Things (for programmers) to get swerve working:

  • Individual wheel steering
  • Swerve drive math
  • Field centric controls (Yes, you NEED field centric controls for driving to be intuitive)

If you decided to actually machine your own swerve modules, then you also have the complexity of making sure everything work mechanically (I can’t comment on how difficult that is). Mechanically, we haven’t had any problems with the AndyMark swerve modules yet (just one time we didn’t put long enough bolts in when we put a CIMcoder on the drive wheels, but that was our fault).

If you successfully get swerve working, intaking game pieces is SO much easier and lining the robot up is a lot easier. This is of course assuming that your driver likes swerve drive. I know one person on our team who is better at driving tank than swerve.

This year, 708 decided to build a swerve drive for their very first time. Due to time management and a number of other factors - they effectively implemented it “in season” - though the practice chassis was largely built in December, without any programming.

Based on what we saw, the biggest hurdles to overcome are actually controls related - there are a lot of small details that can make or break the system as a whole, but nothing paralyzes a swerve more than bad software. To compound things, in the current FRC ecosystem there are a number of COTS swerve options, and a number of COTS Motor and Controller Options. For those of us who live in the future and have transitioned to Brushless - this means NEO Motors and Spark Max Controllers (since Falcons didn’t / don’t exist for everyone yet) mixed with 775’s and Talons for Steering.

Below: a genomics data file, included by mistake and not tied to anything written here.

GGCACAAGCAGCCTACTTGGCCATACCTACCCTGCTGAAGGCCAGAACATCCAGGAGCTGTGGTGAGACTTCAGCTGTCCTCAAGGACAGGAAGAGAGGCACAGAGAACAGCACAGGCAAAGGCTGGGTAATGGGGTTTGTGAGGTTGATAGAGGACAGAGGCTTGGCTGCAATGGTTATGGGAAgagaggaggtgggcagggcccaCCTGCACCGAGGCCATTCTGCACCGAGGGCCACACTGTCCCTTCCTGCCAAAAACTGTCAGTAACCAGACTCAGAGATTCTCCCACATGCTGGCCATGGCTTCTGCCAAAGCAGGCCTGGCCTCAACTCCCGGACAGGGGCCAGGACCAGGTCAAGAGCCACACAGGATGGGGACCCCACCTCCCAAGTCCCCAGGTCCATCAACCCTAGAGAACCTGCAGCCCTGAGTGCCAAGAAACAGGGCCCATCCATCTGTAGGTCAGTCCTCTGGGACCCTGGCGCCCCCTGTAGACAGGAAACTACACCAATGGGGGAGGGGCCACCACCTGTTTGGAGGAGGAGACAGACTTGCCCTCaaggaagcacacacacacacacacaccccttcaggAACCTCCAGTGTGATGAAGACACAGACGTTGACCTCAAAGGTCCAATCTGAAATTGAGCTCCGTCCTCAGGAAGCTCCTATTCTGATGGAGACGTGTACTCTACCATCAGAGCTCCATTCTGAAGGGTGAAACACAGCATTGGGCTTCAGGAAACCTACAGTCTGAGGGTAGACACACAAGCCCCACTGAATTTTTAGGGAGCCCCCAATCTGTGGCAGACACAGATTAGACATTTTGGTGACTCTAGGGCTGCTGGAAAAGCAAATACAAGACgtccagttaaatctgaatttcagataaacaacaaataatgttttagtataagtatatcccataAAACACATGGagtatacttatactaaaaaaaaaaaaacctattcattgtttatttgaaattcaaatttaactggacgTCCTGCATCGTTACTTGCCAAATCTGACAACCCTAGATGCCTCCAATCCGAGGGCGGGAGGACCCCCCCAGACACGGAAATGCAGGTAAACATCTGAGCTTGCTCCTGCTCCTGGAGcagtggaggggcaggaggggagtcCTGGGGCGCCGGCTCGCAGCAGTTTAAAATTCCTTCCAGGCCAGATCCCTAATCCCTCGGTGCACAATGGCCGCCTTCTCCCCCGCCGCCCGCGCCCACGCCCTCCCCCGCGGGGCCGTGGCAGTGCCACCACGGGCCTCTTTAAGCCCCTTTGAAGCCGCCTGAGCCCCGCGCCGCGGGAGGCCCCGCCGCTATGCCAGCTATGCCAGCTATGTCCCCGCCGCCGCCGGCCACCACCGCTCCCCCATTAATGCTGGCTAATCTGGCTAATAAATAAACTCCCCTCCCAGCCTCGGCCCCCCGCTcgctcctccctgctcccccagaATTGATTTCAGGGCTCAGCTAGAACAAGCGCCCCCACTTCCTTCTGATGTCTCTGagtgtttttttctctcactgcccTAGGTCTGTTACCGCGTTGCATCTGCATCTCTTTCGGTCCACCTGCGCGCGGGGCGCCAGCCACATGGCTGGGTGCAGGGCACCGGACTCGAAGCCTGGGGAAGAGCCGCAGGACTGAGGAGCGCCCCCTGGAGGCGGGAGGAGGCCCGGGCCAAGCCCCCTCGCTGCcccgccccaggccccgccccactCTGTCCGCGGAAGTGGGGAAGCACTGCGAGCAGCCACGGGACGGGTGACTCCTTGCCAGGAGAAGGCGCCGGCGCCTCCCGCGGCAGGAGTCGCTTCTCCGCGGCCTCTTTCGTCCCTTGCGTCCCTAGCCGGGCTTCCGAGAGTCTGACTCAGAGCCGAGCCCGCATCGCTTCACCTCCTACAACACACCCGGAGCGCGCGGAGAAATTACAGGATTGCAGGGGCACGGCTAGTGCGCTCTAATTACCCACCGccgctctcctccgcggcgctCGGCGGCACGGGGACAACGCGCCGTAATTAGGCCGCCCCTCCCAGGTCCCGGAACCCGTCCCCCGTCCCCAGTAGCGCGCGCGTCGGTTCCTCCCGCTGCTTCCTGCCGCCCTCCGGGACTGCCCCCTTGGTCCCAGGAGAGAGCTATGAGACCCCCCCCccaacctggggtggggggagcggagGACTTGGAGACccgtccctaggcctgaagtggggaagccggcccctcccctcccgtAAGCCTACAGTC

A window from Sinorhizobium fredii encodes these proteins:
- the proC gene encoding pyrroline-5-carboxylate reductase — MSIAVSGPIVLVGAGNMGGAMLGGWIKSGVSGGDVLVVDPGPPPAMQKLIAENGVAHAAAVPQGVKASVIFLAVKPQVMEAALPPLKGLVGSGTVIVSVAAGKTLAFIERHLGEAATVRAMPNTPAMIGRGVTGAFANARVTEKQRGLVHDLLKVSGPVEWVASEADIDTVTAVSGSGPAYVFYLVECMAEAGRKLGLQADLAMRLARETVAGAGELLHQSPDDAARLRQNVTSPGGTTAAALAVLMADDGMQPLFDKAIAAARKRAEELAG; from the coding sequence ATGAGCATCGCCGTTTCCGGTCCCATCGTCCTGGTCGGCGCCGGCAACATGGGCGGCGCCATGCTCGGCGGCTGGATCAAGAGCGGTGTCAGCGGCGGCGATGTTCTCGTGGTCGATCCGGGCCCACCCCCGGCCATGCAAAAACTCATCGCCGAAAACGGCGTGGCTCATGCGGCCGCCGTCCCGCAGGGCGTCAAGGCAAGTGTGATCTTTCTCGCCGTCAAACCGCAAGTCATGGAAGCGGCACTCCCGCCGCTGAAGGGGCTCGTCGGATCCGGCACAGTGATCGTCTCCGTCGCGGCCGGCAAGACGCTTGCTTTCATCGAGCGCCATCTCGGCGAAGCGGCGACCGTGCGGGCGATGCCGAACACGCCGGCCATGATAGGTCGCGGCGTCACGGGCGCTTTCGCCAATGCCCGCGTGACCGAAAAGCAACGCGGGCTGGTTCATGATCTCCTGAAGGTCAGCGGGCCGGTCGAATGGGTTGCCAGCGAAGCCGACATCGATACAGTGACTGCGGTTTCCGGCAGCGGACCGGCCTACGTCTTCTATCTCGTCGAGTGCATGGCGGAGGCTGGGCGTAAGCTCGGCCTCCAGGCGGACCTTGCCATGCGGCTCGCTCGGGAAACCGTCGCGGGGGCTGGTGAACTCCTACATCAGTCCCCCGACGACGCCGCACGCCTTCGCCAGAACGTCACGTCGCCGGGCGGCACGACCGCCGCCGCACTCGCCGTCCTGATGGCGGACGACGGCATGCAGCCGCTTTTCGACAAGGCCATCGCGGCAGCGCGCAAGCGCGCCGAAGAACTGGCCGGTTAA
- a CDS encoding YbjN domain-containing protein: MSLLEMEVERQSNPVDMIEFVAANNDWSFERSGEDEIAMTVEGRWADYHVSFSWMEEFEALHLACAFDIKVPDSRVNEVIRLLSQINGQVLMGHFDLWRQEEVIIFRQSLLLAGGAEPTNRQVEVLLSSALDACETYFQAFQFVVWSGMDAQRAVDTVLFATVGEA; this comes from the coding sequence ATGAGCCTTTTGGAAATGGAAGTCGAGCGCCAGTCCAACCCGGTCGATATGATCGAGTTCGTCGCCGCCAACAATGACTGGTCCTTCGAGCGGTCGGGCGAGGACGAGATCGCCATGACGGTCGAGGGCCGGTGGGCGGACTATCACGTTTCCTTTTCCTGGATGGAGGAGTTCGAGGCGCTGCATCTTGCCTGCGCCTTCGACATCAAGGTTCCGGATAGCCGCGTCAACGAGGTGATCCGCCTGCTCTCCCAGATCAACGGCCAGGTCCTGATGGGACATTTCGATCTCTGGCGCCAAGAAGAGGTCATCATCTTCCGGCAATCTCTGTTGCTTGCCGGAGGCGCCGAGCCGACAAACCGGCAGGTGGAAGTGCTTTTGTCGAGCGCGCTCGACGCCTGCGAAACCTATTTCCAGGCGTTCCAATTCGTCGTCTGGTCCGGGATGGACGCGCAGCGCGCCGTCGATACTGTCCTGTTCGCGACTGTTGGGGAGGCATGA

This mix of Controllers meant that 708 couldn’t use a direct port of anyone’s code to start, after reviewing 1323’s, 2910’s and some others, their code ended up being a heavily modified version of 1323’s.

That being said, by the time everything actually worked - it worked reasonably well. Once the system started getting some run time, we started to notice that all of the little things really mattered. By little things I mean:

  • Current Limiting
  • Gear Ratios
  • Voltage Ramping
  • Properly Zeroing the Modules
  • Proper PID Tuning

And the list goes on and on. If you’ve got the bandwidth, and commitment to doing it well, swerve is literally, actually amazing. If you can’t commit, and don’t have the bandwidth, you may as well not have a drivetrain.

Notice how I haven’t mentioned the Mechanical Part of the System Yet? This was intentional.

Now that we live in the future and there are Multiple world Class Swerve Options - why would a team trying out Swerve for the first time not start with them? It’s hard enough to just get the wheels spinning, so both building your own from scratch, and coding it from scratch - or even a reference is largely a HUGE task, arguably harder than building the robot that goes on top of your Swerve.

For what it’s worth, outside of all that’s listed above, the biggest single annoyance of Swerve isn’t weight, or complexity (FWIW, if you implement a BLDC swerve in the Modern Era and it weighs more than 30lbs, you’re doing it wrong) - it’s the Motor Count. For this years game, assuming you’re running a Limelight, between the LL and Swerve, you’ve used 9 of 16 PDB Slots, leaving 7 for Motors. Building a good Robot with 7 Motors leaves little room for excess (can’t just throw power at things) and makes you really focus on design optimization. In the case of 708 - (1) extra motor would have been a game changer in the ball path, or made the climber much easier.

Also, to whoever noted the WCP Modules being out of Stock - the Falcon Model does appear to be out of stock* - however the V1 Module (which is still better than just about anything else out there) is in stock.

*(Also, like, you’d need Falcons for a Falcon Swerve. Too soon?)


Everything said here.